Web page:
-- Get arbitrarily numbered row_numbers SELECT ROW_NUMBER() OVER () -- Skip arbitrary rows SELECT a FROM (VALUES (1), (2), (3), (4)) t(a) OFFSET 3 ROWS
OFFSETexpressions are non-deterministic. Two subsequent executions of the same query might produce different results. But then again, any
ORDER BYclause is non-deterministic, if you do not order by a strictly
UNIQUEexpression, such as a primary key. So, that’s a bit of a pain, because other databases aren’t that strict and after all, you might just not care about explicit ordering for a quick, ad-hoc query, so a “reasonable”, lenient default would be useful.
Constant ORDER BY clauses don’t workYou cannot add a constant
ORDER BYclause to window functions either. I.e.:
-- This doesn't work: SELECT ROW_NUMBER() OVER (ORDER BY 'a') -- But this does! SELECT a FROM (VALUES (1), (2), (3), (4)) t(a) ORDER BY 'a' OFFSET 3 ROWS
ORDER BY 'a'uses a constant
VARCHARexpression, not a numeric one, as that would be generating column-reference-by-index expressions, which would be non-constant in the second example.
Random column references don’t workSo you’re thinking that you can just add a random column reference? Sometimes you can, but often you cannot:
-- This doesn't work: SELECT ROW_NUMBER() OVER ( ORDER BY [no-column-available-here] ) -- But this does! SELECT a FROM (VALUES (1), (2), (3), (4)) t(a) ORDER BY a OFFSET 3 ROWS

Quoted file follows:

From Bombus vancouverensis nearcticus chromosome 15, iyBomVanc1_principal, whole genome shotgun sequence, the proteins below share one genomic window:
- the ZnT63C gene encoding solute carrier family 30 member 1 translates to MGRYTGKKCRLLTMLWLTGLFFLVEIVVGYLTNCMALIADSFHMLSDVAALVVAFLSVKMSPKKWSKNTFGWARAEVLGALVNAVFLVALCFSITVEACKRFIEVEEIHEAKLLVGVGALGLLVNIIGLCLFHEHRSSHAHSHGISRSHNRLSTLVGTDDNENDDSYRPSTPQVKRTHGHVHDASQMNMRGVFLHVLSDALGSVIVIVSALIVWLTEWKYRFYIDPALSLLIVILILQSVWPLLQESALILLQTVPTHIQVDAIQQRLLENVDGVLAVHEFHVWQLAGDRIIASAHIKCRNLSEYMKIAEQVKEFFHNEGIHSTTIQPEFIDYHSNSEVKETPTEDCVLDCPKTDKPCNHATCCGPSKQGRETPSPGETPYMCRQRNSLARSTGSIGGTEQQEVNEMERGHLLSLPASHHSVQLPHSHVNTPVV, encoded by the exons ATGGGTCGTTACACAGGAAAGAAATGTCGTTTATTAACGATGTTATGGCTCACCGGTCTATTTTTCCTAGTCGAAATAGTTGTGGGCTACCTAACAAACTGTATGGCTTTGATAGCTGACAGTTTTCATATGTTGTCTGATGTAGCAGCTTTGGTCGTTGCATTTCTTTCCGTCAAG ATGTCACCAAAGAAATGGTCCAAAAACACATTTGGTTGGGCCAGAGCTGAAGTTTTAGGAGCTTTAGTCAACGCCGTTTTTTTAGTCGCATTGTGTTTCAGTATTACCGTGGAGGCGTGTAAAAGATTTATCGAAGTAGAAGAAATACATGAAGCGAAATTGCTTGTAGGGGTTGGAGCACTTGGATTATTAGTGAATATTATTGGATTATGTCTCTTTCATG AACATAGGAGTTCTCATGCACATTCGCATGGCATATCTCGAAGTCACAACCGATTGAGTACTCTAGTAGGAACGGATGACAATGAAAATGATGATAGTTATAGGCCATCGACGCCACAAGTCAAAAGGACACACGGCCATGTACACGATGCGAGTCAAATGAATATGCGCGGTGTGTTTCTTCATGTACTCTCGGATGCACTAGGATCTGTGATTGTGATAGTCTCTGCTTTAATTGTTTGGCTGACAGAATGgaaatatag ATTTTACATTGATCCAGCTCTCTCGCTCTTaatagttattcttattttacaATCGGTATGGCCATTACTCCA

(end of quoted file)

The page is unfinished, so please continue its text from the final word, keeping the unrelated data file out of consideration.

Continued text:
ROW_NUMBER()function. At the same time, you can write
ORDER BY ain the second example, but only if
ais a “comparable” value, i.e. not a LOB, such as
image. Besides, as we don’t really care about the actual ordering, is it worth ordering the result set by anything at all? Do you happen to have an index on
Quasi-constant ORDER BY expressions do workSo, to stay on the safe side, if ever you need a dummy
ORDER BYexpression in SQL Server, use a quasi-constant expression, like
@@language, or any of these). The following will always work:
-- This always works: SELECT ROW_NUMBER() OVER (ORDER BY @@version) -- So does this: SELECT a FROM (VALUES (1), (2), (3), (4)) t(a) ORDER BY @@version OFFSET 3 ROWS
ORDER BYclauses that will help you simplify writing vendor-agnostic SQL in these edge-cases, as we believe that you simply shouldn’t think of these things all the time.
Slow OFFSETIn order to understand the Seek Method, let’s first understand what problem it solves: SQL OFFSET clauses are slow. They’re slow for a simple reason. In order to reach a high offset from a result set, all previous records have to be skipped and counted. While a query with no
OFFSETcan be very fast (using MySQL syntax):
SELECT first_name, last_name, score FROM players WHERE game_id = 42 ORDER BY score DESC LIMIT 10;
SELECT first_name, last_name, score FROM players WHERE game_id = 42 ORDER BY score DESC LIMIT 10 OFFSET 100000;
(game_id, score)is indexed, we’ll have to actually traverse the whole index in order to count how many records we’ve already skipped. While this problem can be somewhat lessened by a trick, joining
playersto a derived table, there is an alternative, much faster approach to tackling paging: the Seek Method.